Self-esteem fad harms student achievement; Teaching self-esteem is misguided Reviewed by Momizat on . Self-control, not self-esteem, leads to academic success, researchers have concluded. Indeed, teaching self-esteemactually reduces student achievement and under Self-control, not self-esteem, leads to academic success, researchers have concluded. Indeed, teaching self-esteemactually reduces student achievement and under Rating: 0
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Self-esteem fad harms student achievement; Teaching self-esteem is misguided

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Self-control, not self-esteem, leads to academic success, researchers have concluded. Indeed, teaching self-esteemactually reduces student achievement and undermines the work ethic of some students. “In one study, university students who’d earned C, D and F grades ‘received encouragement aimed at boosting their self-worth.’ They did worse than students with similar grades whose self-esteem had been left alone. ‘An intervention that encourages [students] to feel good about themselves, regardless of work, may remove the reason to work hard,’” notes “Roy Baumeister, a Florida State professor who’s studied the topic for years. ‘Self-control is much more powerful and well-supported as a cause of personal success,’ he says.”

Last January, the Washington Post ran a news story about the failure of self-esteem to improve educational achievement: due to the self-esteem fad, American students’ self-esteem outstripped their achievement, which fell compared to their international peers. U.S. eighth-graders did worse in math than their peers in countries like Singapore and South Korea, but felt better about themselves and their ability in math. “‘We used to think we could hand children self-esteem on a platter,’ Stanford University psychologist Carol Dweck said. ‘That has backfired.’” Yet, “for decades, the prevailing wisdom in education was that high self-esteem would lead to high achievement.” That false “theory led to an avalanche of daily affirmations, awards ceremonies” and time-consuming feel-good exercises in our schools.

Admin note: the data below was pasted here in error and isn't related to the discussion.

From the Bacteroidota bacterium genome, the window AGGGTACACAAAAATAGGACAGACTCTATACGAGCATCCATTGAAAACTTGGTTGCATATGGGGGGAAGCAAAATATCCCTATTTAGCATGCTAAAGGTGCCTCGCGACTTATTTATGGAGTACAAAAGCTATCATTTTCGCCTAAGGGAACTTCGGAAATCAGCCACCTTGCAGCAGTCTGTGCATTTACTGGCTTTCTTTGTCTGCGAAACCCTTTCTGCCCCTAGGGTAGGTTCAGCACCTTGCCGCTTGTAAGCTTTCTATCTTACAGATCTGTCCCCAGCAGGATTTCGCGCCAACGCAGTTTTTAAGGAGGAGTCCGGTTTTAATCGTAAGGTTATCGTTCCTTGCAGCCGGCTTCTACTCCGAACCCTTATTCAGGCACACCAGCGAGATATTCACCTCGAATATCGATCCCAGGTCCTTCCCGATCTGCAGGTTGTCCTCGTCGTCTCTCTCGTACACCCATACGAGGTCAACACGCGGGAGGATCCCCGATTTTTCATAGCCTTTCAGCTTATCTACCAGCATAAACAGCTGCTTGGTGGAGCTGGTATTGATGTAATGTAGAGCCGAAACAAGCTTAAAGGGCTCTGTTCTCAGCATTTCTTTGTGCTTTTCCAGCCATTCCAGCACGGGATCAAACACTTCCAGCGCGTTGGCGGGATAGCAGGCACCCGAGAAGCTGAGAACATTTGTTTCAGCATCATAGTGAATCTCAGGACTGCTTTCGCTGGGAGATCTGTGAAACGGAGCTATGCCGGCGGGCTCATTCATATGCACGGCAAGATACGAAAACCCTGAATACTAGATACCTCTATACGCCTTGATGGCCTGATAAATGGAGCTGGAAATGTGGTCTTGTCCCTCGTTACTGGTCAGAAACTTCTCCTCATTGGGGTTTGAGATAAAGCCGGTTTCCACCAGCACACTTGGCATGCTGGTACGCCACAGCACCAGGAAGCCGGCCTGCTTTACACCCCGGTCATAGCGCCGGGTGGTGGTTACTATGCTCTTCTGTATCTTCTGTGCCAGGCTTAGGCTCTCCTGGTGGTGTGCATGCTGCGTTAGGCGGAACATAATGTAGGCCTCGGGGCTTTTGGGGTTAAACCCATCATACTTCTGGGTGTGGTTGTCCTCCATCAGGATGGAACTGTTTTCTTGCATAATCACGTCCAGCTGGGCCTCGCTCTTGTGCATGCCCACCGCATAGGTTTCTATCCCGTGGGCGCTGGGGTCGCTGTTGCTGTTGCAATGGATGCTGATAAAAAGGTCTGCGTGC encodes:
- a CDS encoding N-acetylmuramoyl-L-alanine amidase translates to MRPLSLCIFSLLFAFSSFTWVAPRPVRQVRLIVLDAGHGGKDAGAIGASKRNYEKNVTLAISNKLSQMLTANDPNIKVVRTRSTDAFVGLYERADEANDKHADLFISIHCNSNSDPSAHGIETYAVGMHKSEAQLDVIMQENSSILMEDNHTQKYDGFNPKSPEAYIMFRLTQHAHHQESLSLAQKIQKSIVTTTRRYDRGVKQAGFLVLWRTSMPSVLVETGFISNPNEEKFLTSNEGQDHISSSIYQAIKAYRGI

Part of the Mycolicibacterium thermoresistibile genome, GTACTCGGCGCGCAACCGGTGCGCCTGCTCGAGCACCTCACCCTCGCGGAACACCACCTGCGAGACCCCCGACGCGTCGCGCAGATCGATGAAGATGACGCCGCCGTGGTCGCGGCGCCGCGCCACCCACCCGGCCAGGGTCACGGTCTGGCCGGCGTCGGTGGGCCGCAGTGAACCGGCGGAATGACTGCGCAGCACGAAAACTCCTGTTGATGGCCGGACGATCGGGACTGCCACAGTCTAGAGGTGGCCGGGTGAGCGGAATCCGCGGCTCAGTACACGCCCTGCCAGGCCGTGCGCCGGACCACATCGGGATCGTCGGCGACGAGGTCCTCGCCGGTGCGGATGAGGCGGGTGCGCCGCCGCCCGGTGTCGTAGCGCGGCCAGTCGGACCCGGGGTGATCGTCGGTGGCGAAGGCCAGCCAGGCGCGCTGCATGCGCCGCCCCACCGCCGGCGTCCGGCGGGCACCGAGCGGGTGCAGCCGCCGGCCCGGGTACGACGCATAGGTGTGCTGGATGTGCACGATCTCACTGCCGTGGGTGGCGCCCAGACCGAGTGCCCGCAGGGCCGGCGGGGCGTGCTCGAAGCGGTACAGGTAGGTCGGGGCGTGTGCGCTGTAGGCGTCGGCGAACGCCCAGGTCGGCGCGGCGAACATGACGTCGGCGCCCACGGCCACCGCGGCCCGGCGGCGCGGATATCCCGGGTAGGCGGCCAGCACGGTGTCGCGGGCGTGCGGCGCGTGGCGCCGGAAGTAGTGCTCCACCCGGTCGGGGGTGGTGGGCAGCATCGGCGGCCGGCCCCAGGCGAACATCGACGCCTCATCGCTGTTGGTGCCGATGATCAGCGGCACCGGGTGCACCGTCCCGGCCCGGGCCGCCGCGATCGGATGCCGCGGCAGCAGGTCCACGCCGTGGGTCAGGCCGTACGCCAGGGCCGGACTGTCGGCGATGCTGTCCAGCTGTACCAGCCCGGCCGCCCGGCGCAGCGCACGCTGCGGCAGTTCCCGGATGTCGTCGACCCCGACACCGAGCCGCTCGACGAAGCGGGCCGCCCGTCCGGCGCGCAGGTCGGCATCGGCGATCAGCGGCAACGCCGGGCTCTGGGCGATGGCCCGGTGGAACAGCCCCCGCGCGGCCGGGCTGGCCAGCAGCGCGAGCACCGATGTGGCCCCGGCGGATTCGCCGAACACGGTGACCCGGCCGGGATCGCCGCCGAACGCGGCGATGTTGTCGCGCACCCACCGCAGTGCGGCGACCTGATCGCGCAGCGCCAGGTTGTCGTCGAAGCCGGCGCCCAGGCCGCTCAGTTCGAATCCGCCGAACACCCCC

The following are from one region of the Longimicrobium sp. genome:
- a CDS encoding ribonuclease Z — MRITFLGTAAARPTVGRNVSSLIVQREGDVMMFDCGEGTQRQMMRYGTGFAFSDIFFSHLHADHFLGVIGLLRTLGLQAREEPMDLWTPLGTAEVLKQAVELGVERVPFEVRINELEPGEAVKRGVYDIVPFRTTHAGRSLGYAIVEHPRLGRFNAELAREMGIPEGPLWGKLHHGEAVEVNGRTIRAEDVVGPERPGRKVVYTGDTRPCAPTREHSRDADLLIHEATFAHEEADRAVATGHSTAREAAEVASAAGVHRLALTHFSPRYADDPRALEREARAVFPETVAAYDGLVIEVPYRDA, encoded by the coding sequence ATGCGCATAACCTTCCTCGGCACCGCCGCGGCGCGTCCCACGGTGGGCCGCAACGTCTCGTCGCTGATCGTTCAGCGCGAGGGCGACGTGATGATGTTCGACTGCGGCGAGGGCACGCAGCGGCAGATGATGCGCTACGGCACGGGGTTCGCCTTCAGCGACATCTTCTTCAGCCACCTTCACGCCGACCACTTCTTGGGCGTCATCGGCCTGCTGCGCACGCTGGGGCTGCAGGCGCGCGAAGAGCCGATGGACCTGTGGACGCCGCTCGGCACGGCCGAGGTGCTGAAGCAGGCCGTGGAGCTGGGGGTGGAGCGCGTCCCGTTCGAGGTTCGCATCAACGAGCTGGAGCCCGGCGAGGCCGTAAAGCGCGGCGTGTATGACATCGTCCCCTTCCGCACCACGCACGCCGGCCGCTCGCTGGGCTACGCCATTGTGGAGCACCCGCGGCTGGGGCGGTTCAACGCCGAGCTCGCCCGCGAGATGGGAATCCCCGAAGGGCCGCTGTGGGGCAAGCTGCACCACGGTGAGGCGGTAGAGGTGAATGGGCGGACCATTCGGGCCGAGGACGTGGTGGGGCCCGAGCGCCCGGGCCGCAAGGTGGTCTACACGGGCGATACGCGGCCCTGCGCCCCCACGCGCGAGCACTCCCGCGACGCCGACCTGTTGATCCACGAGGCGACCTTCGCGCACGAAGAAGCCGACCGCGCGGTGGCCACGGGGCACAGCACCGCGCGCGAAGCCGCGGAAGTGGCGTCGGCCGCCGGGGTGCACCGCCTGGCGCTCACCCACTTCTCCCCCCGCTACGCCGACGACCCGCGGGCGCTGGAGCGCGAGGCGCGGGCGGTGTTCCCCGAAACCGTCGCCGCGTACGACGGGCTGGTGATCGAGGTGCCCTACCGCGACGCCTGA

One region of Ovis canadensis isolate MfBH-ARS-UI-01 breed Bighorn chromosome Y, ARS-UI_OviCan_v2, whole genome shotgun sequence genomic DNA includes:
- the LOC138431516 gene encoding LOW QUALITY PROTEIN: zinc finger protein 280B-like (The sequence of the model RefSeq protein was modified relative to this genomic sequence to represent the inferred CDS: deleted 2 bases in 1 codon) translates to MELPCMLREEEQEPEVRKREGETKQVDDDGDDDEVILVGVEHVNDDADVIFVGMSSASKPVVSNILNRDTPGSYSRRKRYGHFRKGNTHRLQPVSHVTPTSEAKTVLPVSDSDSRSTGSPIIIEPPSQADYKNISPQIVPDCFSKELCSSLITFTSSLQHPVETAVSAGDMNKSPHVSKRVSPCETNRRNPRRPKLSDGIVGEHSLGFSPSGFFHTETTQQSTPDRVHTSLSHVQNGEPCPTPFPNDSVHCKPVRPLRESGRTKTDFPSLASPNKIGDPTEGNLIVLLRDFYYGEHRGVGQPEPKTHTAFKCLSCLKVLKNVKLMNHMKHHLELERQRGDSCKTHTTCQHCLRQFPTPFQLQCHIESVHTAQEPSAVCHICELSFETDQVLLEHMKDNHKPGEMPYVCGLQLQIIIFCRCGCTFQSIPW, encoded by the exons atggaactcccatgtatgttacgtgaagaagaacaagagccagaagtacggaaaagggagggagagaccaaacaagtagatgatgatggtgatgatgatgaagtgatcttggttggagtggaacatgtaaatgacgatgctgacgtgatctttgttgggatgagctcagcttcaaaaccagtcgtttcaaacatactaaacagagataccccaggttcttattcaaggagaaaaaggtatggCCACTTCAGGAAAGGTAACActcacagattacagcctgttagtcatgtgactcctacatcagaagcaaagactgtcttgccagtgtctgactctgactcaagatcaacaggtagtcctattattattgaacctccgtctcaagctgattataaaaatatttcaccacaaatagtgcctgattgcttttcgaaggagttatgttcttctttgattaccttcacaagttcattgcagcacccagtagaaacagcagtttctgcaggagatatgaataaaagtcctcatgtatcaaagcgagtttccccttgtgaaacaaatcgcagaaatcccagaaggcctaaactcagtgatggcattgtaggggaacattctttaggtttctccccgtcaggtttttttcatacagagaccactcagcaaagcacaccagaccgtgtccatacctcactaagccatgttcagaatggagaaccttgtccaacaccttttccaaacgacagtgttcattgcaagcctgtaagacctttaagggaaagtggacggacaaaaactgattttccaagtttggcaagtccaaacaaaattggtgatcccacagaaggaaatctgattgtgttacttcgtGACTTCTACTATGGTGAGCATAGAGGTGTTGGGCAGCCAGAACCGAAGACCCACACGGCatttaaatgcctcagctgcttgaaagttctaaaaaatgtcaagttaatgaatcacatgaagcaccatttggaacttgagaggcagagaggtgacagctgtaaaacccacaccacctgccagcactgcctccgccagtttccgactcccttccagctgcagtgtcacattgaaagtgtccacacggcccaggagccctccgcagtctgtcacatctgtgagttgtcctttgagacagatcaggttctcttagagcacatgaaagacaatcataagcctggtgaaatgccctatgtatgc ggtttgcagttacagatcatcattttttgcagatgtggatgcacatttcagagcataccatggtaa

So now, teachers in some school systems are “tempering praise to push students” to achieve more rather than just feel good about themselves. But in other school systems, there are “self-esteem” teachers, who continue to teach students to feel important despite their own mediocrity, and to feel “bullied” when their exaggerated ego is affronted by behaviors like “eye-rolling” or critical comments from peers, which some self-esteem teachers claim is a form of “bullying,” even though it is often constitutionally protected speech.

Years ago, while visiting my mother in western Washington State, I heard a bossy “self-esteem” teacher talking to then-Governor Lowry on a talk radio show, where he was a guest and she was a caller. “Governor Lowry, I teach self-esteem,” she growled, in a deep, harsh voice that made her sound like a 300-pound bully. My cousin Gigi, who teaches special education in the state, says that self-esteem teachers are some of the angriest people around. Yet millions of tax dollars have been spent on such “self-esteem” teachers.

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